|Feeling terrible in an HIV-ignorant region. Please help me.
Apr 22, 2008
I hope you're doing fine and thanks for your time answering and providing relief and accurate information to people around the world. At this moment, I can basically only trust you and your response. I feel totally desperate and isolated where I can't find a clear answer or solution to my stress
I'm 27, homosexual, living in Bahrain in the Middle East. 4 weeks ago I had a risky exposure with another guy. I practiced oral sex to him and I had a little ulcer in my mouth. I recalled there was no exchange or presence of any fluids during that, but I still think that part was risky. Additionally, during anal sex, the condom fell off and I can't tell if there was any direct contact that could've caused HIV infection. For sure, there was no ejaculation. I don't know this guy's HIV status, though he presumes he's clean. Big mistake I made, that I totally regret.
During the first week after the encounter, I suffered from a severe sore throat (started exactly 3 days after and lasted for one full week), a general weakness and a couple of nights with a lot of sweat.
In the second week, I suffered one day of nausea and started feeling some sort of rashes in my skin. I look at the skin and don;t see much, but sometimes I feel itchy. In the past, I suffered from herpes zoster because of stress and it feels similar. As well, I felt some discomfort in my armpit. I don't know if they are the lymph nodes, but it feels like a bit more sensitive that part.
Other few things that have happened to me is like sensitive skin, a few acne-like pimples on my face, itchy around my chest and nipples. As well, I've been extremely hungry lately and thirsty as well.
I think you agree that there is definitely risk involved. If you look at the symptoms, can you tell something? Am I just being very paranoic? I read the web and I can only find troubled things and get completely scared. My life is now like pending from a thread, can't focus at work and anytime I look around, I feel I'm not going to live that or that my life has no meaning. On top, there's no one in this country that I can talk to even doctors are evasive of the topic and foundations are inexistent. Additionally, in case of testing HIV positive you get deported which adds more stress to me and which as well pisses me off because of the ignorance and the way they're tackling this problem.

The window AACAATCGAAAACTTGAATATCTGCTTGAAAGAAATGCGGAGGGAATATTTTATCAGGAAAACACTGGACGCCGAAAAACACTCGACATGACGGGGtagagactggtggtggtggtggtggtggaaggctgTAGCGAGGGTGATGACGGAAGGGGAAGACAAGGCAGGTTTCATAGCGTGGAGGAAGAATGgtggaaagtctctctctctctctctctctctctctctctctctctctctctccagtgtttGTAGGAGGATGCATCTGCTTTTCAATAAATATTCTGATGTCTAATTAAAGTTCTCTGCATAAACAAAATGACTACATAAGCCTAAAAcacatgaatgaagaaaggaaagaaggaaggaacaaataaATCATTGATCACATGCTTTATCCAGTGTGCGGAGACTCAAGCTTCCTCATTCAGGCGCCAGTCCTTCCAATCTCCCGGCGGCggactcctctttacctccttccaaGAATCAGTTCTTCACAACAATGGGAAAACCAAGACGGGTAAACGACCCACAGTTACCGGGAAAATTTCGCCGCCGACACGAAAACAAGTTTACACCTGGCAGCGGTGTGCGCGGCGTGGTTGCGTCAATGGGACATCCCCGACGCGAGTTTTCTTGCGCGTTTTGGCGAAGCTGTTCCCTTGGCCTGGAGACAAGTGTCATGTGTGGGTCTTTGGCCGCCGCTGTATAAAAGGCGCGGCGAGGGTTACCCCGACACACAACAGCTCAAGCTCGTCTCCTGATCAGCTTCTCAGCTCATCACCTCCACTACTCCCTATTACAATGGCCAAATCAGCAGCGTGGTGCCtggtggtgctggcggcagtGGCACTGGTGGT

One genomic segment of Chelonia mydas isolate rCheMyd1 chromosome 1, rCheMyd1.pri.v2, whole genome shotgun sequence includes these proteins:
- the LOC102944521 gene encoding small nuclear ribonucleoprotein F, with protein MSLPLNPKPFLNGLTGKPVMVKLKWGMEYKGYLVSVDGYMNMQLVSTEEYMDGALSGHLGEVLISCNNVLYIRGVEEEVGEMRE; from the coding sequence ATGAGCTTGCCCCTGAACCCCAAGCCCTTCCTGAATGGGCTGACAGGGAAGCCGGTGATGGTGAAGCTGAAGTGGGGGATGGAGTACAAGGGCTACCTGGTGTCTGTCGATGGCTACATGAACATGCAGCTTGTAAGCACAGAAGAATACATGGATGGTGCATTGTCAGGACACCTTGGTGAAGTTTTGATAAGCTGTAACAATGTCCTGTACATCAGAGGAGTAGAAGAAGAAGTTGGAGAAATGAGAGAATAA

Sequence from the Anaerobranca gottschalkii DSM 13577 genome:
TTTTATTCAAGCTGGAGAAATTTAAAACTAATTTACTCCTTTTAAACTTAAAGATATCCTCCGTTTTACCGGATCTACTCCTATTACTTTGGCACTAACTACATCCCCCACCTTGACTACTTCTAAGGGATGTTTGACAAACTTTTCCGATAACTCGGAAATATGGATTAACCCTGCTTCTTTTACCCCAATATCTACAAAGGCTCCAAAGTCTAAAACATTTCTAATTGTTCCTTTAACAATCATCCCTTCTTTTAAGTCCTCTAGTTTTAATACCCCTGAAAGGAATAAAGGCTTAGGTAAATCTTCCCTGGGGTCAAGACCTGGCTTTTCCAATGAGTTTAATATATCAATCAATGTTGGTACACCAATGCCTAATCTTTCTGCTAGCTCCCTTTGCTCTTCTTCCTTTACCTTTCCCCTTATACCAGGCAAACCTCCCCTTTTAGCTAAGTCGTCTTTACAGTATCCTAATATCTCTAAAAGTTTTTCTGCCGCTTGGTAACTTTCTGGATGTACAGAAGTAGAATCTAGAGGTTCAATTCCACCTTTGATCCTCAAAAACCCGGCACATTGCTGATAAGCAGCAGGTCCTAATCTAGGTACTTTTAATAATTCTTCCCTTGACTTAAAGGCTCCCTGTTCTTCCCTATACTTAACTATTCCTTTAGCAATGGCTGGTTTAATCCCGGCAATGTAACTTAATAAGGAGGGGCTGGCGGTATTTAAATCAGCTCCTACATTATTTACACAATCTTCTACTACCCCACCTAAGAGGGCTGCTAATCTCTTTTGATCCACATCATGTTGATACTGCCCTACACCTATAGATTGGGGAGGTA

I heard that there's an HIV duo test because it tests for both HIV antibodies as well as the 'HIV P24 antigen'. Do you recommend taking this test 45 days after exposure? They mention that it's 99.8% accurate after 28 days of exposure. What do you think?
Thanks for your help and light in this troubled time. All I'm looking for is some peace of mind.
| Response from Dr. Frascino
I continue to be amazed how many folks from Bahrain and other countries in the Middle East write to me in panic about possible HIV. Everyone of whom also complains bitterly about the repressive attitudes about HIV/AIDS in that part of the world. And yet very little seems to be happening to address the ignorance and stigma surrounding the illness or the morally reprehensible behavior of these governments toward those infected with HIV. I would encourage all those living in these areas of the world to demand change. International HIV/AIDS service organizations are ready to help you.
Returning to your current problems, your HIV risk is oral sex with a "little ulcer" and anal sex during which the condom may not have been used properly. There was no ejaculation and the HIV status of your partner is unknown. Overall your HIV-acquisition risk is low.
Regarding symptoms, acute retroviral syndrome (ARS) symptoms manifest themselves two to three weeks after HIV primary infection. Consequently the "symptoms" you experienced three days after your walk on the wild side in Bahrain would not be HIV related. Your subsequent symptoms are not suggestive of or worrisome for HIV ARS or HIV disease.
As for testing, the recommended test for HIV screening remains an HIV-antibody test (EIA, ELISA, rapid test, etc.) at the three-month mark. Yes, fourth generation HIV tests that combine HIV p24 antigen tests with anti-HIV antibody tests are somewhat more likely to detect HIV infection earlier than older assays. However, exactly how much earlier and exactly how reliable these newer tests are remains in question. Consequently, for now, the three-month mark remains the recommended time for testing in most guidelines.
I believe your level of worry exceeds any degree of actual risk. Your fears are most likely amplified by the repressive society in which you currently live. My advice is that you get an HIV-antibody test at the three-month mark. I also suggest you do everything in your power to change both attitudes towards and policies concerning HIV/AIDS in your country.
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